If you want an editor, a proofreader, a marketing package, a designer… most of the publishing companies will provide these for a price, and this is where they, as a business, make their money.
Self-publishing gives you complete control over your book – you can even change it as often as you like – and the proportion of royalties you receive is higher than for a traditionally published book.
The big downsides are time – you have to do everything yourself – and visibility. Marketing a book is at least as hard as writing it, so if you want people to buy your book you are going to need to put more time and effort into making people aware of it.
Partnership publishing – the bit in the middle
If you think of traditional publishing at one end of a spectrum, and self-publishing at the other, then partnership publishing, sometimes known as hybrid publishing, sits in between them.
The model is simple. You pay a proportion of the costs, and the publisher pays a proportion of the costs. The advantage is that they are much more likely to want to publish a book than a traditional published and they will do the work for you. So, you have access to their expertise as a publisher, and their costs will include some of the design and typesetting work.
Every partnership publisher will be slightly different, so when you are looking at which ones to consider, making sure you understand what is covered within the package. Some will include, for example, a professional proofread, while others will not. In some cases, the cost of publication doesn’t include marketing, but I do know a couple of partnership publishers where there is a marketing element as part of the basic package and many others have it as an add-on. Their packages will include distribution and handle all of the listing of your books with retailers. If they are handling the distribution, you will then get royalties for every copy of the book, sold usually somewhere in the region of 40% so much better than with a traditional publisher. But of course, you have had to cover some of the costs. The most important thing to remember is to carefully review what is included in the package and what it is expected of you in the process.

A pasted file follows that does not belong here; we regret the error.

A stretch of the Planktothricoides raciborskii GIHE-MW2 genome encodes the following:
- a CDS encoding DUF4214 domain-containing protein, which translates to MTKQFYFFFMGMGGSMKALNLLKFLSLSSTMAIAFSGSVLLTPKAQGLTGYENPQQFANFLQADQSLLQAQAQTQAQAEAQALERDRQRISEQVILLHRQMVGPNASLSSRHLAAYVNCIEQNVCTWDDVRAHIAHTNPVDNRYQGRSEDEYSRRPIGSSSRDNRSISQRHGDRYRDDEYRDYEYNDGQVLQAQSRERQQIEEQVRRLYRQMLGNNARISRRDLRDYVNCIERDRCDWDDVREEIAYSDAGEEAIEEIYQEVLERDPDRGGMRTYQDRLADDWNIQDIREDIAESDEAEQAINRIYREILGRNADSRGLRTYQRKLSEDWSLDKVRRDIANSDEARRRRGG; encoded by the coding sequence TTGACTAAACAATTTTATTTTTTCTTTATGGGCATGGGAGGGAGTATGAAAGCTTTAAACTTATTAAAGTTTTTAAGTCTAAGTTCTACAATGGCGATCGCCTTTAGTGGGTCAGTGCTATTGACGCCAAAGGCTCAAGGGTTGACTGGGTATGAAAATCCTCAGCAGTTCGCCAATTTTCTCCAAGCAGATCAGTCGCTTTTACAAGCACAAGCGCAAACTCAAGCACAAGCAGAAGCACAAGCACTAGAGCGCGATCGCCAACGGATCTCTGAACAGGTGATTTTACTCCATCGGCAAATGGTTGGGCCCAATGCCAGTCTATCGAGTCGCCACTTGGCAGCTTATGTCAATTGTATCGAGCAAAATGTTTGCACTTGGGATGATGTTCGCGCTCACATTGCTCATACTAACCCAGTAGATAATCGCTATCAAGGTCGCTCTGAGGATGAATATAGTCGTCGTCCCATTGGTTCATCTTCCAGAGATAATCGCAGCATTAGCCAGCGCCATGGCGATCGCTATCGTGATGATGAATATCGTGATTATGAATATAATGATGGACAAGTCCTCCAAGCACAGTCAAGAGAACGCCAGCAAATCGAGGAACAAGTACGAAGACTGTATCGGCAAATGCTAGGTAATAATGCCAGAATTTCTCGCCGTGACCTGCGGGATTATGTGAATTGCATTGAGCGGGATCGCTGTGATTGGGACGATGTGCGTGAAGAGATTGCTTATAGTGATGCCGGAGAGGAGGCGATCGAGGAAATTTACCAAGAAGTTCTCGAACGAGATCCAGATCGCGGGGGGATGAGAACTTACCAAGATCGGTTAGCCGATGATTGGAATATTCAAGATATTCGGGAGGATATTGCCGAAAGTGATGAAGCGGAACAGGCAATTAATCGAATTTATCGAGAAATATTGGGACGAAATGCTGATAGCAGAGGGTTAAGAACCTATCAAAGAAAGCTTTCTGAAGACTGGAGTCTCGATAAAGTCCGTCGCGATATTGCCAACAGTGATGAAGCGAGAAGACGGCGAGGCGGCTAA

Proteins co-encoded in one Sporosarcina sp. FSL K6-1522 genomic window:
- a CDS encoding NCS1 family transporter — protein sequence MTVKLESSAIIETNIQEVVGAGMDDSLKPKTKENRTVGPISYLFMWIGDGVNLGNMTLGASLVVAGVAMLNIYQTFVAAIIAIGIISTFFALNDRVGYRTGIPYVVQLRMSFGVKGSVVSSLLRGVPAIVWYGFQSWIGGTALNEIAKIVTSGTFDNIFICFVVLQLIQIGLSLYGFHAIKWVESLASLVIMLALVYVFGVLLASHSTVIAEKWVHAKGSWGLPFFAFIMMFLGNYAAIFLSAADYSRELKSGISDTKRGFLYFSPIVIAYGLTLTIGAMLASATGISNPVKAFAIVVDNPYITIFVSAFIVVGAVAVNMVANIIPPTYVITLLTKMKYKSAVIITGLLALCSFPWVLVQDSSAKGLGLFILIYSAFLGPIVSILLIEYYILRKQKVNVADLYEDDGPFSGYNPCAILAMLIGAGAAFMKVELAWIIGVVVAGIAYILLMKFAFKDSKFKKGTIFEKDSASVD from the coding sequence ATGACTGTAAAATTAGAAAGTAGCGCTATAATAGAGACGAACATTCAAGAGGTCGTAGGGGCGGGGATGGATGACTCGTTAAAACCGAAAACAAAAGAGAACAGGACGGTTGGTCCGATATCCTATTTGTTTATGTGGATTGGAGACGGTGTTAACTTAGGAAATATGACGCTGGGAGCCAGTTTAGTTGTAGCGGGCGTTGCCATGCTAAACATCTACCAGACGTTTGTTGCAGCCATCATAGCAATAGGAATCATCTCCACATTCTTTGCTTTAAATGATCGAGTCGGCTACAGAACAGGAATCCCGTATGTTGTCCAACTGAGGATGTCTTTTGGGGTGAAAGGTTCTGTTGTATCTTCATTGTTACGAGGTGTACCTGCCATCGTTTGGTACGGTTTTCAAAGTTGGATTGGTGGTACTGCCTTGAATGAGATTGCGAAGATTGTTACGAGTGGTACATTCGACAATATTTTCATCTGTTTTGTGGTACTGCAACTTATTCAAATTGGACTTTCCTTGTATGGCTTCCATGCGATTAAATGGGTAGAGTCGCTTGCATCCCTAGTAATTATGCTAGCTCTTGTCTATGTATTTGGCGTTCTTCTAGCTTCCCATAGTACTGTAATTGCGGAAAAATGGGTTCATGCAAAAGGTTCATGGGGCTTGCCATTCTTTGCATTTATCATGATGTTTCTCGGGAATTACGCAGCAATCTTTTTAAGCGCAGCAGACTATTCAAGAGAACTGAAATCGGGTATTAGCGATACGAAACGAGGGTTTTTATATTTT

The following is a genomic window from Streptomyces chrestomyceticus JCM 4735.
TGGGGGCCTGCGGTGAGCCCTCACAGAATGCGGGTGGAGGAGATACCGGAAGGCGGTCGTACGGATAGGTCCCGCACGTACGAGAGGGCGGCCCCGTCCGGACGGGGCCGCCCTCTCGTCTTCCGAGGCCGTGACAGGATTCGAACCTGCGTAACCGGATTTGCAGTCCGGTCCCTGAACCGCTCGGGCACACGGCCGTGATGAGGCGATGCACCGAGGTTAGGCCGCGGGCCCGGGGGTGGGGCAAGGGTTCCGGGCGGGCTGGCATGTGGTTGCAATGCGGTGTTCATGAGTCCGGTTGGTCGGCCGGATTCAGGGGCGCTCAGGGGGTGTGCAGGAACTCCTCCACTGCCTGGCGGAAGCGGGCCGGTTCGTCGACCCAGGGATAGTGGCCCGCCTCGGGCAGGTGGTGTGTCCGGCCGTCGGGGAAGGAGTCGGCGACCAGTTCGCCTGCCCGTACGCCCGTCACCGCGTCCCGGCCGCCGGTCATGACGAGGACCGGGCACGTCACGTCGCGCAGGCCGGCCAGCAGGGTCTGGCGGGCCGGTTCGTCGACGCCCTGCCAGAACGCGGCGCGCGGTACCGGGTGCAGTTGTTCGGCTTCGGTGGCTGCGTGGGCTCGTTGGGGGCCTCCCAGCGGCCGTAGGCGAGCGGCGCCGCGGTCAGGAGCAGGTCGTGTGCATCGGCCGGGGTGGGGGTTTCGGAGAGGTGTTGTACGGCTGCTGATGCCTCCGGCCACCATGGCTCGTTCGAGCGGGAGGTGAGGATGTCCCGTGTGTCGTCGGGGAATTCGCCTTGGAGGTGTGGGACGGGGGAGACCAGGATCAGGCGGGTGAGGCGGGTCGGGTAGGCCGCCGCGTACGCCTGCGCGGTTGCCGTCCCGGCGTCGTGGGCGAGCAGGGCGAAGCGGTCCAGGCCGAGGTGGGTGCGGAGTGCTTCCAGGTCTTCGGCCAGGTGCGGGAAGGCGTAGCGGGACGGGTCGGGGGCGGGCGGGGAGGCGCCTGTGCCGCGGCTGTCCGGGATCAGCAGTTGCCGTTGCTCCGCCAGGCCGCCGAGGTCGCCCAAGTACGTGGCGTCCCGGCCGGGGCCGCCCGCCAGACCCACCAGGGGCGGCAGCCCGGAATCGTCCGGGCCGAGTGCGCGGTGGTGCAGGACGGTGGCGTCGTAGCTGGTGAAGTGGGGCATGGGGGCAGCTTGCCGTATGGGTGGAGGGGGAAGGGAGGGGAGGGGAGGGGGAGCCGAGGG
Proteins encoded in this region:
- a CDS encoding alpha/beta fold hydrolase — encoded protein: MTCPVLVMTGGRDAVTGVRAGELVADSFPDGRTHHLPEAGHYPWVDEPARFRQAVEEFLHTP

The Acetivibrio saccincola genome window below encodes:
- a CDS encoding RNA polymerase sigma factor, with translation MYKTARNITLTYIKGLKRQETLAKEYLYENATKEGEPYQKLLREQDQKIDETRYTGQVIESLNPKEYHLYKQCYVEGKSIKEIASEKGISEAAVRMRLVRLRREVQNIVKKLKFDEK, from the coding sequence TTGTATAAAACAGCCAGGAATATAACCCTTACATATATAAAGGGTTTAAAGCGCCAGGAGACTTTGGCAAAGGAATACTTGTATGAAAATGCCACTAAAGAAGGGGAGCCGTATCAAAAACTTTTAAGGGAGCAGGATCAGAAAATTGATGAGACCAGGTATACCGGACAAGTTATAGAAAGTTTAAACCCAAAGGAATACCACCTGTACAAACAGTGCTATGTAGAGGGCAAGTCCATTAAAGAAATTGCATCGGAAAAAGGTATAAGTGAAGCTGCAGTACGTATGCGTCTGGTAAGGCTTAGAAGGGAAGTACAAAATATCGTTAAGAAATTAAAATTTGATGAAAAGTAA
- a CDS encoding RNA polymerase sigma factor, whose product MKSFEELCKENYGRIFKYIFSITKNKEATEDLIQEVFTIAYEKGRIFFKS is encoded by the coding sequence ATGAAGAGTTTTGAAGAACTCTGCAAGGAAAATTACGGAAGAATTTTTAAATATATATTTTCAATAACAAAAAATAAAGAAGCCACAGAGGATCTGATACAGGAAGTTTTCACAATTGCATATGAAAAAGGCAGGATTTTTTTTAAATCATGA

Remember that partnership publishers are businesses. They want to make money and therefore you need to make sure that their philosophy includes the success of your book, and not just to make money for themselves. Read the contract carefully in many cases, the rights of the book, belong to the publisher for a period of time. That means if you do other things with the book, create an audible version, for example, they would be entitled to have some of those royalties back.
And finally, don’t be fooled by publishers who simply print your book and ship a box to you for you to sell. This is the vanity publishing rather than hybrid – proceed with caution!
So which type is right for me?
Having explained these three types it now comes down to you to work out which is best. If your book contains groundbreaking content and you have a large following it is definitely worth writing a book proposal and seeing if traditional publishers are interested. If you wrote your book simply because you want your story to be recorded, and you have limited budget, self-publishing might be your best option. If your time is limited, and you want somebody else to take care of everything for you as well as more of a say in the process, then take a look at partnership publishing.
If you’re still on the fence and don’t know which type of publishing is best for you, get in touch with us today and arrange a free conversation to find out which might be your best option.
 The price the book is listed at, less distribution costs.